Pritzker leaning on new Medicaid flexibilities to expand access during pandemic

Pritzker leaning on new Medicaid flexibilities to expand access during pandemic

Gov. JB Pritzker is taking full advantage of new flexibilities provided under the Medicaid program to expand access to care to combat the new coronavirus crisis.

Most recently, his administration submitted an 1115 waiver which would streamline the application process and allow Medicaid to cover more COVID-19 related services.

Last week, the Centers for Medicare and Medicaid Services signed off on the state’s emergency 1135 waiver request, easing regulations for out-of-state providers, suspending prior authorization requirements and authorizing reimbursement for services at unlicensed facilities.

Both are on top of the numerous executive orders and other actions that Pritzker has issued since the crisis began, including his stay-at-home order, a directive that insurers cover telehealth and a proclamation making it easier for out-of-state healthcare workers to practice in Illinois.

“We’ve put in every waiver that we can with the federal government to expand healthcare availability during this period,” Pritzker said during a media briefing on Saturday.

Pritzker has pounced on the Trump administration’s increased willingness to open up the Medicaid program. After a focus on work requirements, block grants and other initiatives that many in the healthcare industry were concerned would lead to decreased program rolls, CMS has in recent weeks taken steps to boost access, expand telehealth and provide care outside of a hospital.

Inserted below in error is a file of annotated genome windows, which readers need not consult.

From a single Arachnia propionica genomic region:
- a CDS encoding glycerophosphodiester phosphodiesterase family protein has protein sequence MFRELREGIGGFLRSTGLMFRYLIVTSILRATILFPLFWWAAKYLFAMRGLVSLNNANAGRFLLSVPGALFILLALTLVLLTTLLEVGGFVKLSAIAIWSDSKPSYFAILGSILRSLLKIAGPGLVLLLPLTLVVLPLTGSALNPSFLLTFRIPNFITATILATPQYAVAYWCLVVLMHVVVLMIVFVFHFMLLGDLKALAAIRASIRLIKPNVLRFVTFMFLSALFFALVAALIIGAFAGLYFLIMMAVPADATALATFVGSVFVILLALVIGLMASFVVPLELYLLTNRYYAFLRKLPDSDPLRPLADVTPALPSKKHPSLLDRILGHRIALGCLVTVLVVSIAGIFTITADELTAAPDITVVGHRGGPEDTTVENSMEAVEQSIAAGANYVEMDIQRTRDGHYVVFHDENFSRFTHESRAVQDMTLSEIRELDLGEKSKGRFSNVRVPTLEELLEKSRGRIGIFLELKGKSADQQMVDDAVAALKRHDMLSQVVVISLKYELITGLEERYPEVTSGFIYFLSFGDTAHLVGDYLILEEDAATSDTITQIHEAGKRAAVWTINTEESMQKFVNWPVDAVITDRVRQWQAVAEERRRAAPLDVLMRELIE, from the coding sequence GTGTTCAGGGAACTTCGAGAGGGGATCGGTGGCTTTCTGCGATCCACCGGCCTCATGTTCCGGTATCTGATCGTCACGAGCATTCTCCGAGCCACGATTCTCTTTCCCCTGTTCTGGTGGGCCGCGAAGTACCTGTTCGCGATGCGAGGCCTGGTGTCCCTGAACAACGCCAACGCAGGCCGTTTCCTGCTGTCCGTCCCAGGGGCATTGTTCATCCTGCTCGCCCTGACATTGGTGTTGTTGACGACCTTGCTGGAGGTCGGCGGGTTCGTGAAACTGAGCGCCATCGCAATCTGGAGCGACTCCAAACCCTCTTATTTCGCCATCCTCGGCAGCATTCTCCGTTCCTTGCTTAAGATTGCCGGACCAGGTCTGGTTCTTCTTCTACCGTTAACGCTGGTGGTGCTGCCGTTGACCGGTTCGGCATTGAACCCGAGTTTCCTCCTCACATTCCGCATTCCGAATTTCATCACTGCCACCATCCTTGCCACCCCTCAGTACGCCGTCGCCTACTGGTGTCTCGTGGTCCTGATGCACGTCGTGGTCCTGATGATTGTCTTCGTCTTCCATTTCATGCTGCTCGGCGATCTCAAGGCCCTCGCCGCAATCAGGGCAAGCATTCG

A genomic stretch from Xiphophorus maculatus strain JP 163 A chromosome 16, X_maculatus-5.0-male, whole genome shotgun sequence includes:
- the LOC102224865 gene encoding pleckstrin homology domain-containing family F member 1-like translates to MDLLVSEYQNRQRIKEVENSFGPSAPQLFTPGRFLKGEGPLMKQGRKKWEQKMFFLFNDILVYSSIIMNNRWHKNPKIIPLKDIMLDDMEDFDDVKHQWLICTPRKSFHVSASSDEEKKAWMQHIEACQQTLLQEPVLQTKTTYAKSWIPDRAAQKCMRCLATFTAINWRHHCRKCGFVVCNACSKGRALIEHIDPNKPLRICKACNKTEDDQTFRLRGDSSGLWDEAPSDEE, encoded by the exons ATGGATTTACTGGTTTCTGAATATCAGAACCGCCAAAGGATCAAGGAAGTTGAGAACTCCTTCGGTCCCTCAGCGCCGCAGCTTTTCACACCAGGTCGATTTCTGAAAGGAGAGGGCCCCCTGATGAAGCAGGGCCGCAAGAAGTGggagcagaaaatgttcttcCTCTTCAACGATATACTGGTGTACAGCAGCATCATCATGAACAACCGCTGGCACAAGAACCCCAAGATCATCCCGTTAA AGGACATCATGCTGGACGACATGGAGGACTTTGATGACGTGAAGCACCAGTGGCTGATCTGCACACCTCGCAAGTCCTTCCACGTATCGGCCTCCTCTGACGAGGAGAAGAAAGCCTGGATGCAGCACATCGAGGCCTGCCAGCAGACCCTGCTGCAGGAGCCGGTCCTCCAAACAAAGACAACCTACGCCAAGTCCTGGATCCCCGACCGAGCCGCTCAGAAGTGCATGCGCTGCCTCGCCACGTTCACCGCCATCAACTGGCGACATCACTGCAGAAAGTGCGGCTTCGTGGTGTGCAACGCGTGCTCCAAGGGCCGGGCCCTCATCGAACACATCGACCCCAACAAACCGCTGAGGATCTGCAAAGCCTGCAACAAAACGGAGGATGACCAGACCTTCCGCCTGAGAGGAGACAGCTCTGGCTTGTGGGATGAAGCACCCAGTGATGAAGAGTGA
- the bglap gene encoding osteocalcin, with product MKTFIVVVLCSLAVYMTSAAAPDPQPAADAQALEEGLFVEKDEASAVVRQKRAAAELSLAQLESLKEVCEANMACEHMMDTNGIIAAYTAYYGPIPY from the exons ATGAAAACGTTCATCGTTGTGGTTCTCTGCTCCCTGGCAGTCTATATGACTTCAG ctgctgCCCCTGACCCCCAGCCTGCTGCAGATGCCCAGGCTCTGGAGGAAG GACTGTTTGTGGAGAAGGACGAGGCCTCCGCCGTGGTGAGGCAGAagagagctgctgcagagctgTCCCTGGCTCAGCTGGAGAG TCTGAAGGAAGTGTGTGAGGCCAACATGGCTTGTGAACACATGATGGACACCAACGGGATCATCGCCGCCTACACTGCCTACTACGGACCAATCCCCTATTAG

In some instances, the state has gotten ahead of the federal government, telling providers to start services while it pursued approval. On March 16, it said providers should start covering testing and treatment for COVID-19 for the uninsured as well as Medicaid members. Medicaid coverage for COVID-19 treatments for the uninsured is among the provisions included in the state’s 1115 waiver, which it submitted March 26.

“They were smart to just say, ‘Proceed. Let us worry about trying to get our money,’” said Stephanie Altman, senior director of policy for the Shriver Center.

The state is also seeking, through the 1115 waiver, to use Medicaid to pay for out-of-pocket costs for COVID-19 treatment for the insured, as well as housing for the homeless during a quarantine period, services for inmates and home-delivered meals.

Additionally, the waiver would speed up access to treatment by expanding the state’s use of presumptive eligibility, waiving asset verifications and authorizing direct enrollment into managed care organizations through auto-assignment.

And it would suspend the annual renewal process for Medicaid enrollees.

“All of this is about being able to react quickly and provide more – and make sure things get paid for and are covered,” said Matt Werner, owner of M. Werner Consulting.

Danny Chun, a spokesman for the Illinois Health and Hospital Association, applauded the Pritzker administration for its comprehensive approach. He added that hospitals are in continued talks with the governor’s office on what more can be done, including broadening the list of healthcare workers impacted by Pritzker’s proclamation on out-of-state workers.

The action, which also eases regulations for recently retired workers, currently focuses on physicians, nurses, physician assistants and respiratory care therapists.

IHA also submitted and received approval for its own 1135 waiver. The provisions requested by IHA are mostly from a list of blanket waivers that CMS said it would automatically approve. They include allowing hospitals to screen patients at an off-site location to prevent the spread of COVID-19, relaxing deadlines for inputting information into medical records and waiving requirements for discharge planning.

“Hospitals and healthcare providers need maximum flexibility to deal with this crisis,” Chun said.


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